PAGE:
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Elected in 1992

“For pioneering investigations of the structure of crazes in glassy polymers and discovery of their importance in polymer fracture.”


ROGER KAMBOUR was a chemist at the General Electric Research and Development Center and a research professor at the University of Massachusetts. His pioneering work on crazing and fracture of glasslike thermoplastics laid the foundations for our current understanding of fracture resistance in rigid polymers.

He was born April 1, 1932, in Winchester, Massachusetts, and was raised in nearby Wilmington, 17 miles north northwest of Boston. His father was a math teacher, his mother a music teacher. He was educated at Wilmington High School (where his father was principal), Amherst College (B.A., cum laude, 1954), and the University of New Hampshire (Ph.D., 1960).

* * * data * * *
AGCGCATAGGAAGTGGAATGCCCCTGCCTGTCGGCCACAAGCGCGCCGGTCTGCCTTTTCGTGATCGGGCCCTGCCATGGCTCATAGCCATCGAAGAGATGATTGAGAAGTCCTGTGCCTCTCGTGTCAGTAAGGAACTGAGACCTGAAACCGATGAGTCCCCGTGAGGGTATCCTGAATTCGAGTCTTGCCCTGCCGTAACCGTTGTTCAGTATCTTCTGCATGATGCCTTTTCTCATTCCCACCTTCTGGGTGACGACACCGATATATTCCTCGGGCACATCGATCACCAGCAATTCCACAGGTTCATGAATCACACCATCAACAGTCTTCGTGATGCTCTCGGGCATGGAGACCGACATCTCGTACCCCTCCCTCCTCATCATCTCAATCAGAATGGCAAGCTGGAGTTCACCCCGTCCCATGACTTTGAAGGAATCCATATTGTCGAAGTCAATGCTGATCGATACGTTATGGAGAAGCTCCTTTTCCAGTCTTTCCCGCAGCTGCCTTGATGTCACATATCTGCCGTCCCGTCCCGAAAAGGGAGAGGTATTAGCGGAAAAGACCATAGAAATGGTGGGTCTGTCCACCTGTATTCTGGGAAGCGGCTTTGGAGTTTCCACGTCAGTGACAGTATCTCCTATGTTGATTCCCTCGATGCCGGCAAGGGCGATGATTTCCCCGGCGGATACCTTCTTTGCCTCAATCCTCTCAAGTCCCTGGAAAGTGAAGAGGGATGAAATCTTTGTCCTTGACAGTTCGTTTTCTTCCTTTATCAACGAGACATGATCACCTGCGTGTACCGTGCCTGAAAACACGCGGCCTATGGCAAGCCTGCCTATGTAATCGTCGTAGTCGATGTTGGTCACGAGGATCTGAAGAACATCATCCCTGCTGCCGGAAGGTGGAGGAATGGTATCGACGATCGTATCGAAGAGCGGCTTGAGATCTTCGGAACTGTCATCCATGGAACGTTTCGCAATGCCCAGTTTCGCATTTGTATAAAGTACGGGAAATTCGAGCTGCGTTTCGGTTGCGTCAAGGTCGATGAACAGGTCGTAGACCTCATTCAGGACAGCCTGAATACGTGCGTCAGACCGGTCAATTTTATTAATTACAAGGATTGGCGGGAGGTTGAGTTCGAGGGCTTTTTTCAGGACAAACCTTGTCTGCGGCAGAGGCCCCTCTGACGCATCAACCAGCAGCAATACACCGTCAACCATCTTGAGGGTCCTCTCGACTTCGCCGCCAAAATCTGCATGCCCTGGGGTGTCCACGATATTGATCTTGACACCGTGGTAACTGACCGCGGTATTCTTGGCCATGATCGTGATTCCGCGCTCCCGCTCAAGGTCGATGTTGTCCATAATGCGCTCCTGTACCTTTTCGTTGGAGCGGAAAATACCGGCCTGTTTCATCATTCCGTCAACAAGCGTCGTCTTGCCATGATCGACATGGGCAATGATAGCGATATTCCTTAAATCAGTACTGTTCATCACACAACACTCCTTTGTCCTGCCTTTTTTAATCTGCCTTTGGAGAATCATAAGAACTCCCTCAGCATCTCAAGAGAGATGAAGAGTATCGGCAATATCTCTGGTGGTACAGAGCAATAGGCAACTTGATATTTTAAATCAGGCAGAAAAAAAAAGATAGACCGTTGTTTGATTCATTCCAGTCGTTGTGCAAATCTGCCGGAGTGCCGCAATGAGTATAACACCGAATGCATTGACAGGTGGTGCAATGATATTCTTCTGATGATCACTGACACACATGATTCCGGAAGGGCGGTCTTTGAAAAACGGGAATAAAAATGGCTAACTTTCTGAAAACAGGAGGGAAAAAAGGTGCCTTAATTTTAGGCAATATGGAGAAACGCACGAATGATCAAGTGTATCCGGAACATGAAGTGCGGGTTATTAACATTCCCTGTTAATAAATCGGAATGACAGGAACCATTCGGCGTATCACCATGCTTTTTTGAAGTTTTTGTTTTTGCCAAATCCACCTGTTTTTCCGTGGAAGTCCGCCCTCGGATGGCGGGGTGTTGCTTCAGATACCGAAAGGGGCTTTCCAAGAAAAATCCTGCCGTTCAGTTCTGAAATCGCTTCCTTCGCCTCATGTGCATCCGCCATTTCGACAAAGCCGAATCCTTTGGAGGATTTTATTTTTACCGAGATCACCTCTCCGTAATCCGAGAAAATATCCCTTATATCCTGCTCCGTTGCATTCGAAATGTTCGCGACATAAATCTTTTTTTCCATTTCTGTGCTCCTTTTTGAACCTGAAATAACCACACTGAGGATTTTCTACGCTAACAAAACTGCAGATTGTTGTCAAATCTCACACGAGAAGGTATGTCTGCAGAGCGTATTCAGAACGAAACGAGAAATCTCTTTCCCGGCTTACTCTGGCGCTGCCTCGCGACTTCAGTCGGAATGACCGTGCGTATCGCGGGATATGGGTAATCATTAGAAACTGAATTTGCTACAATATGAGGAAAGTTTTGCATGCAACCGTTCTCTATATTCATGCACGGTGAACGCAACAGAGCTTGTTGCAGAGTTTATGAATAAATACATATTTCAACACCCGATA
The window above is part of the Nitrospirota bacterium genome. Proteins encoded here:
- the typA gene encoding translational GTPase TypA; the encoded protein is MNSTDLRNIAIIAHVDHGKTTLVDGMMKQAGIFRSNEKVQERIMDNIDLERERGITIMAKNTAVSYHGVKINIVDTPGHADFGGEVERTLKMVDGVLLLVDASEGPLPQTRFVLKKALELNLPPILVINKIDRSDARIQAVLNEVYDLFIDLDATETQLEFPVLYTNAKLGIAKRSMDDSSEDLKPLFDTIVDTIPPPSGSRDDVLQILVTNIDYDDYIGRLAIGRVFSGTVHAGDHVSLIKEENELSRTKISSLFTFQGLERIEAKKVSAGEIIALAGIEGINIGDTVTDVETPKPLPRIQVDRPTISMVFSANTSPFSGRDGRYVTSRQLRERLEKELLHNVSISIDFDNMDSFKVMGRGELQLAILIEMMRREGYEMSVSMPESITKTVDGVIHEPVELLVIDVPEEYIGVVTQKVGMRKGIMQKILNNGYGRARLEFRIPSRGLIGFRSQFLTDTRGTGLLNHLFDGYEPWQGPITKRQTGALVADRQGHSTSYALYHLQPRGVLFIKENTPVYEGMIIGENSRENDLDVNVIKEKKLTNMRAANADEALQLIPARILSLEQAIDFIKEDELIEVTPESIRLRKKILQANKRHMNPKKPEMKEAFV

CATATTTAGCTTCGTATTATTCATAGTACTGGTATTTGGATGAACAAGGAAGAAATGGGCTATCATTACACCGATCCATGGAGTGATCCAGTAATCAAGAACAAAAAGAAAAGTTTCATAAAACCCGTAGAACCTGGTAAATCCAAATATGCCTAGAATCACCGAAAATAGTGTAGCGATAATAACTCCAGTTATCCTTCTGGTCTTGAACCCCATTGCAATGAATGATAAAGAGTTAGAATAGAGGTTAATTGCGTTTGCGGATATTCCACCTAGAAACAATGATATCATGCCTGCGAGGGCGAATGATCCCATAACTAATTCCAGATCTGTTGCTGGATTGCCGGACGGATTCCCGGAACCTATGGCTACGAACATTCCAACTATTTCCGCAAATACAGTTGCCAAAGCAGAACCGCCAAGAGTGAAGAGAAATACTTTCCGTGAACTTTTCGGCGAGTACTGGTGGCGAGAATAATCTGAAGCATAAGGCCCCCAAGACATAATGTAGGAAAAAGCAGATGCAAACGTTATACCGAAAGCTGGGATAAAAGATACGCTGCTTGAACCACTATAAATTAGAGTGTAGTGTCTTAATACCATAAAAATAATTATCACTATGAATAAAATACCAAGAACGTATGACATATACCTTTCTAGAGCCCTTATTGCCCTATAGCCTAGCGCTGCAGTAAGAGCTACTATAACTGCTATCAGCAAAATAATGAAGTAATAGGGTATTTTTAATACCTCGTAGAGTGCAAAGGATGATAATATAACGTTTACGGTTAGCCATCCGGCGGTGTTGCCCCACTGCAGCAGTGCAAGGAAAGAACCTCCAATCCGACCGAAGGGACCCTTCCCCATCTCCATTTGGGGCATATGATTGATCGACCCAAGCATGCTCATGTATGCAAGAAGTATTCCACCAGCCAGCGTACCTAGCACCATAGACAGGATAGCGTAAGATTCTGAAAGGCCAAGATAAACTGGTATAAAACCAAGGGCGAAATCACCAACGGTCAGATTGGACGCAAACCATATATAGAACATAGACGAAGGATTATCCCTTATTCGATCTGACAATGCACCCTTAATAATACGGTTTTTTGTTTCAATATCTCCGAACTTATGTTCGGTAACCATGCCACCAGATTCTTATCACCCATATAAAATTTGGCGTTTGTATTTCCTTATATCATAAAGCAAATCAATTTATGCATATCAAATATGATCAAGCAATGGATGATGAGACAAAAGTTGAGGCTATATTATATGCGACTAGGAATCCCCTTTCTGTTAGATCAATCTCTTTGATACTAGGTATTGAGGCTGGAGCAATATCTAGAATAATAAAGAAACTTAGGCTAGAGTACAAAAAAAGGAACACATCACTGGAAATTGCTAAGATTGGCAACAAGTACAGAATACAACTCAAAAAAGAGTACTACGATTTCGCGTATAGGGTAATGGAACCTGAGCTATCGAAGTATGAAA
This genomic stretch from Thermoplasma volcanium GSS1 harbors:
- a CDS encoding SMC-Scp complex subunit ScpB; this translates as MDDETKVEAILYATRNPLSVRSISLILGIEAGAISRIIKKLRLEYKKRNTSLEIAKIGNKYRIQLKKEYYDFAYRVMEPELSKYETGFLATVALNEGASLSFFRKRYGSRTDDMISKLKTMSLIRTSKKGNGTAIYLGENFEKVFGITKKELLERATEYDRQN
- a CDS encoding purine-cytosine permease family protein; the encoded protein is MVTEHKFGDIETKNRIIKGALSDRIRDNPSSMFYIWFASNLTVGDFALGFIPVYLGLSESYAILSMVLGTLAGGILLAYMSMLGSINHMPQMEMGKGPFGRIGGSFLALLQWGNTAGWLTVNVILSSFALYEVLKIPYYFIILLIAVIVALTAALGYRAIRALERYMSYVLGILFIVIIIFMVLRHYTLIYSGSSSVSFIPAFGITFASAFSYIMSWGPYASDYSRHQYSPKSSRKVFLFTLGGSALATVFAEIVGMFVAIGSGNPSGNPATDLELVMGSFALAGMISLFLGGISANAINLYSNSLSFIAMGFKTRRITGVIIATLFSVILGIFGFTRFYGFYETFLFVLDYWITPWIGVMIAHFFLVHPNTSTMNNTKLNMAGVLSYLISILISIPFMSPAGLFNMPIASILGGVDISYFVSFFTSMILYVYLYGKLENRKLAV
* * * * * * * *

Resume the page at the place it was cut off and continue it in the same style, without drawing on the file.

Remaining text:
In August 1960, immediately after receiving his Ph.D., he joined General Electric’s Corporate R&D Center at Schenectady, New York, where he worked until his retirement some 34 years later. Throughout a long career, he remained dedicated to research and continued to publish articles in learned polymer journals, the last of them appearing in Macromolecules in 2000. From 1962 to 1980, his publications were almost exclusively about crazing and fracture. Thereafter, his output became more diverse; while still including occasional papers on crazing, it also covered flammability, polymer-polymer miscibility, stress relaxation, mobility of diluents, and polymerization of cyclic

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